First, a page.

Saturday, January 30, 2010

My Way or the Highway?

This week was an amazing week. I got two positive nibbles from two different publishers on two different projects. Both asked for revisions, leaving me with a dilemma...

..."sell out" or stay stubborn?

As writers, we are wedded to many things. Some, like good grammar, spelling and punctuation and the integrity of our characters are worth staying stubborn for. Others, like format or market are less important.

Every writing endeavor and exercise can improve our skills and help us to grow as writers if we only approach it with the right frame of mind. If I cross my arms, knit my brow and shake my head, certain that my way is best, all I'm doing is depriving myself of the chance to grow as a writer. That's when I'm really selling out.

As you can probably tell, my dilemma lasted for only about thirty seconds, after which I settled on a third choice: evaluate. Can I do these things? Will they improve the quality of my work - and perhaps even my future work? In an age where publishers are closing their doors and form rejections outnumber nibbles (at least in my world), I chose to be grateful to the editors who saw a spark of promise in the work I submitted, and to feel blessed that they're willing to be patient as I continue to polish my work.

Time to do some revisions.

Thursday, January 28, 2010

Harrisburg Book Festival

Many of us were disappointed when snow forced the cancellation of our authors day at the Midtown Scholar this past December. Catherine didn't want to cancel it and said she planned to postpone the event until spring.

Since Spring schedules fill quickly, I emailed her today to see if she had come up with a date.
Catherine is working with other merchants on planning what she calls the First Annual Harrisburg Book Festival for late Spring (May/June). She envisions it will be an outdoor city street festival.

It sounds like a lot of fun. Lets all encourage her.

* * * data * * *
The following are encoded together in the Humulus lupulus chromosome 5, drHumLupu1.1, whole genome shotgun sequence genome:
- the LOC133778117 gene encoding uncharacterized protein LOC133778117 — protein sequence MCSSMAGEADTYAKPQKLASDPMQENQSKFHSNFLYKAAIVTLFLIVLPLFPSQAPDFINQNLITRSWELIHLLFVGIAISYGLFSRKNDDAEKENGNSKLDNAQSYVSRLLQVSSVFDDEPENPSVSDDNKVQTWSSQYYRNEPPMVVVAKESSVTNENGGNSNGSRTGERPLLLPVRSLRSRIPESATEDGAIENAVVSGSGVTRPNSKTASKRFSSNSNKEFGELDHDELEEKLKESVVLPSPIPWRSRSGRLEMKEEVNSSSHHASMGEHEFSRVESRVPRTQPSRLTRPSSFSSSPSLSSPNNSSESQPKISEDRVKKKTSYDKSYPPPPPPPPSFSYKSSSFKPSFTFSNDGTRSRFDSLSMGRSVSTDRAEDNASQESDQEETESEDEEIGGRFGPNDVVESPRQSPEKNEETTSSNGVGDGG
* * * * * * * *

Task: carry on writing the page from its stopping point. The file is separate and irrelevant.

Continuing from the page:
Stay tuned.

Monday, January 25, 2010

Author, Google thyself

by Cate Masters

One of the easiest and quickest promo methods is the use of Google Profiles. It takes about two minutes to set up your author profile. Best of all, it’s absolutely free.

What does a Google Profile do?

For U.S. searches, this guarantees a listing on the bottom of the first page of every Google search for your name. This helps a lot if you have a common name. Even if you don't have a common name, it gives you an additional listing on that first page.

Next, set up a Google alert for your name to learn which sites your name appears. Be sure to put each phrase in quotes to reduce the number of “waste” returns that include one but not both of your search terms.

If you find that another person with the same name is an artist, say, you can also put - minus sign in front of the string of words, thus:
to remove the artist's hits.

Simply using my name usually picks up on reviews too, but you can add those to your alert as well. Again, be certain to enclose the title in quotes to eliminate irrelevant results. Google sometimes is late – sometimes months late – in alerting me to certain things, but those are usually unimportant. Sometimes results can be as boring as reminding me I commented on someone else’s blog, or as cool as the time I learned a reader in Finland loved my short Sixties-era romance, Seventh Heaven. Very cool. Sales of that story spiked after that, whether due to her review, it’s impossible to tell. In any case, it was amazing to find my story had traveled the world.

If you use Google’s Blogger, be aware of the importance of adding tags. Search engines pick up on tags, so be careful which key words you select. Someone who searches for one of your books will be directed to any blog post using the title in the tag field.

If anyone knows any other quick and easy promo tips, please share!

Cate Masters writes fantasy/dark fantasy, historical, contemporary and speculative fiction, described by reviewers as “so compelling, I did not want to put it down,” “such romantic tales that really touch your soul,” “filled with action scenes which made it a riveting story,” and “the author weaves a great tale with a creative way of using words that makes the story refreshing to read.” Visit Cate online at, or follow her on Facebook or Twitter.

Friday, January 15, 2010

"Fahrenheit 451"

As part of The Big Read, Jump Street and Debbie Beamer, owner of the Mechanicsburg Mystery Book Shop, have invited four members of the Susquehanna Writers to discuss" Fahrenheit 451" from an author's perspective. The writers are Tina Crone, Don Helin, Jon Sprunk, and Mike Silvestri. Ray Bradbury's book was published in 1953, and the film, written and directed by Franois Truffaut and starring Oskar Werner and Julie Christie, was released in 1966.

The film will be shown on Sunday, January 17th at 2 pm in the Carlisle Theater, 40 W. High Street in Carlisle. There is a $5 admission fee. The author's discussion and book signing will follow.

All are invited.

Saturday, January 9, 2010